If you’re new to regular movement practices, my advice remains to take it slow, go at your own pace, don’t worry about what you look like and just keep at it.  Remember that the goal is practice, not perfection.  But keeping all of the advantages mentioned above up front in your mind might help keep you motivated when you’re tempted to quit.  And if you continue to practice you just might find that you begin to notice the difference in both your mental and physical well-being.  What is that worth to you?  Seems to me it’s priceless!

Think Small

Tenacious Little FlowersAfter living most of my life in the Northeast corner of the U.S. where high humidity is frequently a dominant feature of local weather patterns, I now live in the dry, high desert climate of the Black Hills of South Dakota.  In addition to adjusting to cultural differences, it has also been interesting to observe and learn about the differences in local flora and fauna.  Not surprisingly, stuff that grows where it’s wet is often totally different from stuff that grows where it’s dry.

Having grown up in congested suburbs and cities, I must admit that I did not pay much attention to nature during my childhood.  My parents were not outdoorsy people.  Once I spent two weeks in a Girl Scout camp in upstate New York, but that was the extent of my exposure to living in the woods.  My mother appreciated the roses, dogwood tree and azaleas in our front yard, but she was not a gardener.  We didn’t even have pets.  In grade school I recall learning about butterflies and their emergence from cocoons.  One day I found a cocoon on a branch, took it home and put it in a jar expecting to watch the birth of baby butterflies. What hatched instead was about 100 praying mantises.  My mother freaked out and immediately ended my observation of nature in action.

It wasn’t until much later in life that I got introduced to trail running and, by extension, hiking and even a little bit of camping, albeit mostly with an RV.  At first trail running was really hard for me.  The roots and rocks, steep climbs and descents were alien and daunting.  But eventually I came to really appreciate being in the woods.  That exposure was enough to inspire me to become a lover of the outdoors, regardless of the season.  The wide open spaces and abundant public land of my current home has increased that appreciation even more. Having said that, though, my knowledge of living things that reside in natural habitats remains incredibly paltry.  The good news is I now have many friends with backgrounds in things like wildlife biology, ornithology and horticulture who have kindly been willing to share their knowledge with me.  Now when I hike I find myself actually making an effort to observe the plant and animal life around me.  Although I still rarely remember the names of things, I do notice many more things than I ever did before.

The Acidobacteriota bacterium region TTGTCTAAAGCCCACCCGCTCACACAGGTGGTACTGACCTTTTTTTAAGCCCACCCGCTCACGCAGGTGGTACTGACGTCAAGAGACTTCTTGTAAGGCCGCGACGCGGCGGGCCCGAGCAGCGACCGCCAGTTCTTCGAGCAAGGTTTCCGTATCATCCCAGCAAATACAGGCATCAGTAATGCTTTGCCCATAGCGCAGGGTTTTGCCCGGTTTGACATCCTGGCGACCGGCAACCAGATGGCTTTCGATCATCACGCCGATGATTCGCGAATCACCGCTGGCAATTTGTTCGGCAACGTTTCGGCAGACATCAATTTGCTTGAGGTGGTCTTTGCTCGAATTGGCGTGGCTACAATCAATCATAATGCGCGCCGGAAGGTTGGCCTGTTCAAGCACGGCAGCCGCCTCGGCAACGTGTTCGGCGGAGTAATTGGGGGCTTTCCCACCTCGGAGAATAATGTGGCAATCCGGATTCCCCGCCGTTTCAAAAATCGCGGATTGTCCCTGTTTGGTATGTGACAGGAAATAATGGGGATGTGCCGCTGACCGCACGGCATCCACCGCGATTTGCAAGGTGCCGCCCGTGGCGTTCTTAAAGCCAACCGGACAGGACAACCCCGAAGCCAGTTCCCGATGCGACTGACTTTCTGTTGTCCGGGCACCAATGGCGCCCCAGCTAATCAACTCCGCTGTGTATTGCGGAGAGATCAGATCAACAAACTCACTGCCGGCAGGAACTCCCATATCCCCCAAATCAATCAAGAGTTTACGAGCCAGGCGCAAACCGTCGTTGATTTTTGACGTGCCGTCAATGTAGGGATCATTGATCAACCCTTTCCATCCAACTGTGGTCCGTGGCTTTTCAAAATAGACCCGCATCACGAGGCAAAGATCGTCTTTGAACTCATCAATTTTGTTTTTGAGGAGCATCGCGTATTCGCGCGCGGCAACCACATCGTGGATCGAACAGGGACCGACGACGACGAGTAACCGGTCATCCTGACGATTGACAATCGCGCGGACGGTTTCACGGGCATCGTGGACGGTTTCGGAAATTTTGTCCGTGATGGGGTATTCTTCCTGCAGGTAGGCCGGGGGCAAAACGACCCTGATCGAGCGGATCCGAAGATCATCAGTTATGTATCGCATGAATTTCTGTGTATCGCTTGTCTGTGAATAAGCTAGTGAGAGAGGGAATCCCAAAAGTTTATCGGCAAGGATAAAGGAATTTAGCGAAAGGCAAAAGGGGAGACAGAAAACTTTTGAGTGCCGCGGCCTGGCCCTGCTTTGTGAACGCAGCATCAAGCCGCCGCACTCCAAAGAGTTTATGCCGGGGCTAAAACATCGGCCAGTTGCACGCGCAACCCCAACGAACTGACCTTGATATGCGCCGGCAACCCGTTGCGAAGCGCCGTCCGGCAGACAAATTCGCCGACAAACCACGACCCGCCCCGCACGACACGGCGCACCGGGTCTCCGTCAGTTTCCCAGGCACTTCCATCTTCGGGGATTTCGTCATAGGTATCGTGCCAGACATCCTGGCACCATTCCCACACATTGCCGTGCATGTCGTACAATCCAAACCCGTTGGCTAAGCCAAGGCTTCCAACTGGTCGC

Recently I journeyed back to western Massachusetts for a hiking trip with friends.  It had been many years since I had been there and I had forgotten how lush the forest can be.  The area we were in had recently experienced abundant rains which brought out a profusion of leaves and flowers.  When I left South Dakota the greening and blooming were still in very early stages so the proliferation encountered in New England was almost like sensory overload.  The trees seemed enormous and the flowers riotous in the variety of colors and shapes.